Songs from the Second Floor

From Wikipedia, the free encyclopedia
Jump to: navigation, search
Songs from the Second Floor
Songssecondfloor.jpg
Original Swedish poster
Directed by Roy Andersson
Produced by Lisa Alwert
Roy Andersson
Philippe Bober
Sanne Glæsel
Johan Mardell
Written by Roy Andersson
Starring Lars Nordh
Stefan Larsson
Bengt C.W. Carlsson
Torbjörn Fahlström
Sten Andersson
Music by Benny Andersson
Cinematography István Borbás
Jesper Klevenas
Robert Komarek
Edited by Roy Andersson
Release dates
  • May 2000 (2000-05) (Cannes)
  • October 6, 2000 (2000-10-06) (Sweden)
Running time
98 minutes
Country Sweden
Norway
Denmark
Language Swedish
Budget $5.5 million[1]

Songs from the Second Floor (Swedish: Sånger från andra våningen) is a 2000 Swedish black comedy-drama film written and directed by Roy Andersson. It presents a series of disconnected vignettes that together interrogate aspects of modern life. The film uses many quotations from the work of the Peruvian poet César Vallejo as a recurring motif.

It is the first film in a trilogy, followed by You, the Living (2007) and A Pigeon Sat on a Branch Reflecting on Existence (2014).

Plot[edit]

A man is standing in a subway car, his face dirty with soot. In his right hand he carries a plastic bag with documents, or rather, the charred leftovers of them. In a corridor a man is clinging desperately to the legs of the boss who just fired him. He is screaming: "I've been here for thirty years!" In a coffee shop someone is waiting for his father, who just burned his furniture company for insurance money. Traffic jams and self-flagellating stock brokers are filling up the streets while an economist, desperate for a solution to the problem of work becoming too expensive, gazes into the crystal ball of a scryer. Everything and everyone is going somewhere but their goal and its meaning have disappeared along the way.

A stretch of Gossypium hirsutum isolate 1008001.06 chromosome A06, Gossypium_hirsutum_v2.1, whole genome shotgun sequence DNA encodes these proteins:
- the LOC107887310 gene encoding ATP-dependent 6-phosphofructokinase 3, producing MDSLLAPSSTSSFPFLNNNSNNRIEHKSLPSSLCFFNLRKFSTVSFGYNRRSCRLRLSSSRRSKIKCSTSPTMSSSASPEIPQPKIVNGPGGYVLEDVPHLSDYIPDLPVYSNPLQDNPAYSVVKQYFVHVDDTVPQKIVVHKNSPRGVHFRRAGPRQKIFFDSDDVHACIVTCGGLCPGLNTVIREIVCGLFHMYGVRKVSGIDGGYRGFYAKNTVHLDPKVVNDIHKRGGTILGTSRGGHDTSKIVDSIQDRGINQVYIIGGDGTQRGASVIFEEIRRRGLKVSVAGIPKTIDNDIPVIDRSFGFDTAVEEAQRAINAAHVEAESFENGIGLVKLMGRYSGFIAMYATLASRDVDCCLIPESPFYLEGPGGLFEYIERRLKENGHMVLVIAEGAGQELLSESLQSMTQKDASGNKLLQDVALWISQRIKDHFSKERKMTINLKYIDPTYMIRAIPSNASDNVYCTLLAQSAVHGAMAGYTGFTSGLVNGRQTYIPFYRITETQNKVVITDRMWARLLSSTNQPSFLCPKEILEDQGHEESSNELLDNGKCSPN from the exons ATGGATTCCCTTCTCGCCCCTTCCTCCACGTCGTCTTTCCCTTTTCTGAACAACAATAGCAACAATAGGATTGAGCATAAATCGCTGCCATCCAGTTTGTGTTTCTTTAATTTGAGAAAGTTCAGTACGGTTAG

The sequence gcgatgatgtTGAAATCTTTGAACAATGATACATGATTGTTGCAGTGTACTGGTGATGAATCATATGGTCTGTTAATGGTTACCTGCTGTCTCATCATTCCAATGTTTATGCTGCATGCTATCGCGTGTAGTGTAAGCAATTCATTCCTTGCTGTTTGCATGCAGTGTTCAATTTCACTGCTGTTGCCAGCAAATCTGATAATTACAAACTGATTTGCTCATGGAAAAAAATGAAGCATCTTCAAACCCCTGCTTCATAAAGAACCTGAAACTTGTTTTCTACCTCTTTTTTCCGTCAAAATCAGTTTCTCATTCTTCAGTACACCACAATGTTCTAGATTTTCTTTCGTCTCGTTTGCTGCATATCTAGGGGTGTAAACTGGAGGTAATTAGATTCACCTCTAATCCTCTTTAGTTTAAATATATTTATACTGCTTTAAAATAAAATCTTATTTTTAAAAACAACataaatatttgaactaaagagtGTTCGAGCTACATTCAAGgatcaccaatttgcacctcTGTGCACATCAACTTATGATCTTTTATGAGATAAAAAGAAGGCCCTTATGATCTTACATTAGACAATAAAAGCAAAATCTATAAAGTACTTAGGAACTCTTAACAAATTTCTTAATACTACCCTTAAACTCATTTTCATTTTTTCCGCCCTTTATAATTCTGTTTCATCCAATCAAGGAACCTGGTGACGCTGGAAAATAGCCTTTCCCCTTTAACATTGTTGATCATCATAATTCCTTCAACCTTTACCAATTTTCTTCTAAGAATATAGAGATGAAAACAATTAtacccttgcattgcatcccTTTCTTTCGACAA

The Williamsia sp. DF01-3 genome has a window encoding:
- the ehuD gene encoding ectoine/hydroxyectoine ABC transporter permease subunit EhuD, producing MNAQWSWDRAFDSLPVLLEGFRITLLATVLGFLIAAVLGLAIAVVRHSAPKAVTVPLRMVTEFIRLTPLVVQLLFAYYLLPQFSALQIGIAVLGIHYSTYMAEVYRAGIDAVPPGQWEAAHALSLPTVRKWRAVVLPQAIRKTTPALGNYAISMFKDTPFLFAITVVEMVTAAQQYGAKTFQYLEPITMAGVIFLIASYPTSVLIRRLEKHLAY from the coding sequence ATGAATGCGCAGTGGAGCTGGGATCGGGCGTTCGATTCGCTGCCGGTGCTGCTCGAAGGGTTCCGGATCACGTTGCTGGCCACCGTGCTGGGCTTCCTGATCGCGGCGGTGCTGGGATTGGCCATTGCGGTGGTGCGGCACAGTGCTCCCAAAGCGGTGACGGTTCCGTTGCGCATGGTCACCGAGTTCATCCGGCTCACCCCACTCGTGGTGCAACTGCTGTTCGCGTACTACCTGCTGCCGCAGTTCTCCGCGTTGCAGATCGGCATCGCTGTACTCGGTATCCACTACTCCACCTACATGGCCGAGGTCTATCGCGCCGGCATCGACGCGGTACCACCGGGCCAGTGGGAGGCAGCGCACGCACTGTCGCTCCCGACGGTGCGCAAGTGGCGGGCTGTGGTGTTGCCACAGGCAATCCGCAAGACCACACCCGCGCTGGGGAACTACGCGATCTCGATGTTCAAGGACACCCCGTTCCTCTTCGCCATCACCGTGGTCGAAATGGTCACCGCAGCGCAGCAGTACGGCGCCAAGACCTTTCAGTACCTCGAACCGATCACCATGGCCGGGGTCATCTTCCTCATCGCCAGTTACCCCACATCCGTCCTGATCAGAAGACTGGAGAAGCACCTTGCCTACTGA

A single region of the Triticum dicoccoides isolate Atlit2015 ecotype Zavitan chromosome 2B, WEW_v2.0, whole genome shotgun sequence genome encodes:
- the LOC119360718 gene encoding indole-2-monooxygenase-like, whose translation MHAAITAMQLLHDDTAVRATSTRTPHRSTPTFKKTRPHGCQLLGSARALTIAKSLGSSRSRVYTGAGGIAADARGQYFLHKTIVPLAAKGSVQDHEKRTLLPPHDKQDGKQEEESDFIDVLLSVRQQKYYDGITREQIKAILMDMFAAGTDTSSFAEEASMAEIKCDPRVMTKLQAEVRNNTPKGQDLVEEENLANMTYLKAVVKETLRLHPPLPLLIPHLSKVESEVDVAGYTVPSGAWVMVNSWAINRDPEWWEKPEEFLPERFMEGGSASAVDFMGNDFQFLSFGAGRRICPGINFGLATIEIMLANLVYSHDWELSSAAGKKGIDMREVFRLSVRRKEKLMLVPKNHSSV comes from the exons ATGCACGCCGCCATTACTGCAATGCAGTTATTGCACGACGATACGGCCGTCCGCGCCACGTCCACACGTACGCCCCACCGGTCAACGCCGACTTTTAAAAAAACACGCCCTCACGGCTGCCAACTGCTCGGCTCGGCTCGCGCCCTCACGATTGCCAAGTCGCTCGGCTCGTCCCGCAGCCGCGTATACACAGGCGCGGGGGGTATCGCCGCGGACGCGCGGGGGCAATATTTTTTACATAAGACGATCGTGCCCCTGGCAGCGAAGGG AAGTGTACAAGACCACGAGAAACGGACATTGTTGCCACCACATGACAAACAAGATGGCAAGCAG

Cast[edit]

Reception[edit]

Film critic J. Hoberman from The Village Voice concluded about the film: "Easier to respect than enthuse over, Andersson's rigorous personal vision is not only distanced but distancing."[citation needed] Roger Ebert of Chicago Sun-Times gave the film four stars out of four and wrote, "You may not enjoy it but you will not forget it."[2] Anton Bitel, writing for Eye for Film, felt that "the heavy symbolism overwhelms the storytelling."[3]

On review aggregator Rotten Tomatoes, the film received an 89% approval rating, based on 35 reviews, with an average rating of 7.5/10.[3] On Metacritic, the film was given a score of 76 out of 100, based on 14 critics, indicating "generally favorable reviews."[4]

Awards and nominations[edit]

Wins

Nominations

See also[edit]

References[edit]

  1. ^ "The New Cult Canon: Songs From The Second Floor". Retrieved 3 October 2014. 
  2. ^ rogerebert.com, "Songs from the Second Floor". Accessed October 3, 2015.
  3. ^ a b rottentomatoes.com "Songs from the Second Floor (2002)". Accessed May 16, 2016.
  4. ^ metacritic.com "Songs from the Second Floor". Accessed December 27, 2015.
  5. ^ a b "Festival de Cannes: Songs from the Second Floor". festival-cannes.com. Retrieved 2009-10-13. 

External links[edit]